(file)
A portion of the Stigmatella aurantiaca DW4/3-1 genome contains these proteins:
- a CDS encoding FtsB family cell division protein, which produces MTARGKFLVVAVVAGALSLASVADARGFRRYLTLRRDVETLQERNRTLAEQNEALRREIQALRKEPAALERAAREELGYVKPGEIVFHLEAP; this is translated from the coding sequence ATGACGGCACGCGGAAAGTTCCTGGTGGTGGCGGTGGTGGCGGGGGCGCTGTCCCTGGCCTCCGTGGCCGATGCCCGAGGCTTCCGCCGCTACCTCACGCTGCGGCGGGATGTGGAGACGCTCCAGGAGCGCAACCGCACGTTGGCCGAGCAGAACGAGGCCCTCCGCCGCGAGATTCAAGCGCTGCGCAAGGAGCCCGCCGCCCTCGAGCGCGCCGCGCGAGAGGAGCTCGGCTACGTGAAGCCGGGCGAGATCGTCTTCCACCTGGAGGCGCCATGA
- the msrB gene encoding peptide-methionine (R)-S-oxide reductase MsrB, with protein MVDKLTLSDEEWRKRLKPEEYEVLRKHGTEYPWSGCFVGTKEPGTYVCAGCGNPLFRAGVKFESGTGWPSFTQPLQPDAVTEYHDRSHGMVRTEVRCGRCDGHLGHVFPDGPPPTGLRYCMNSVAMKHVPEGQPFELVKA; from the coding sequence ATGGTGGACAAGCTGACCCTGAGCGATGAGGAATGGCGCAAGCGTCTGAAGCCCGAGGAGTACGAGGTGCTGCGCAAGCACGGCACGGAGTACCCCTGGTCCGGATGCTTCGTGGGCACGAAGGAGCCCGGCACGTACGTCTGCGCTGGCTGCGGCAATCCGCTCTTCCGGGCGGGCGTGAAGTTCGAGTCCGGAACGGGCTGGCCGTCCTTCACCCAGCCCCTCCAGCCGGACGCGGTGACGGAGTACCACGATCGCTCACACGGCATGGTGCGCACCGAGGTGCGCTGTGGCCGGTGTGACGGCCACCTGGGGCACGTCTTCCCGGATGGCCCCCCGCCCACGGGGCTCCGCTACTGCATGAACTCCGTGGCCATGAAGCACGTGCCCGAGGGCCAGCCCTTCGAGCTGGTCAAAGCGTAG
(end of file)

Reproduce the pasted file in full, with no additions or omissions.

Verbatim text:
A portion of the Stigmatella aurantiaca DW4/3-1 genome contains these proteins:
- a CDS encoding FtsB family cell division protein, which produces MTARGKFLVVAVVAGALSLASVADARGFRRYLTLRRDVETLQERNRTLAEQNEALRREIQALRKEPAALERAAREELGYVKPGEIVFHLEAP; this is translated from the coding sequence ATGACGGCACGCGGAAAGTTCCTGGTGGTGGCGGTGGTGGCGGGGGCGCTGTCCCTGGCCTCCGTGGCCGATGCCCGAGGCTTCCGCCGCTACCTCACGCTGCGGCGGGATGTGGAGACGCTCCAGGAGCGCAACCGCACGTTGGCCGAGCAGAACGAGGCCCTCCGCCGCGAGATTCAAGCGCTGCGCAAGGAGCCCGCCGCCCTCGAGCGCGCCGCGCGAGAGGAGCTCGGCTACGTGAAGCCGGGCGAGATCGTCTTCCACCTGGAGGCGCCATGA
- the msrB gene encoding peptide-methionine (R)-S-oxide reductase MsrB, with protein MVDKLTLSDEEWRKRLKPEEYEVLRKHGTEYPWSGCFVGTKEPGTYVCAGCGNPLFRAGVKFESGTGWPSFTQPLQPDAVTEYHDRSHGMVRTEVRCGRCDGHLGHVFPDGPPPTGLRYCMNSVAMKHVPEGQPFELVKA; from the coding sequence ATGGTGGACAAGCTGACCCTGAGCGATGAGGAATGGCGCAAGCGTCTGAAGCCCGAGGAGTACGAGGTGCTGCGCAAGCACGGCACGGAGTACCCCTGGTCCGGATGCTTCGTGGGCACGAAGGAGCCCGGCACGTACGTCTGCGCTGGCTGCGGCAATCCGCTCTTCCGGGCGGGCGTGAAGTTCGAGTCCGGAACGGGCTGGCCGTCCTTCACCCAGCCCCTCCAGCCGGACGCGGTGACGGAGTACCACGATCGCTCACACGGCATGGTGCGCACCGAGGTGCGCTGTGGCCGGTGTGACGGCCACCTGGGGCACGTCTTCCCGGATGGCCCCCCGCCCACGGGGCTCCGCTACTGCATGAACTCCGTGGCCATGAAGCACGTGCCCGAGGGCCAGCCCTTCGAGCTGGTCAAAGCGTAG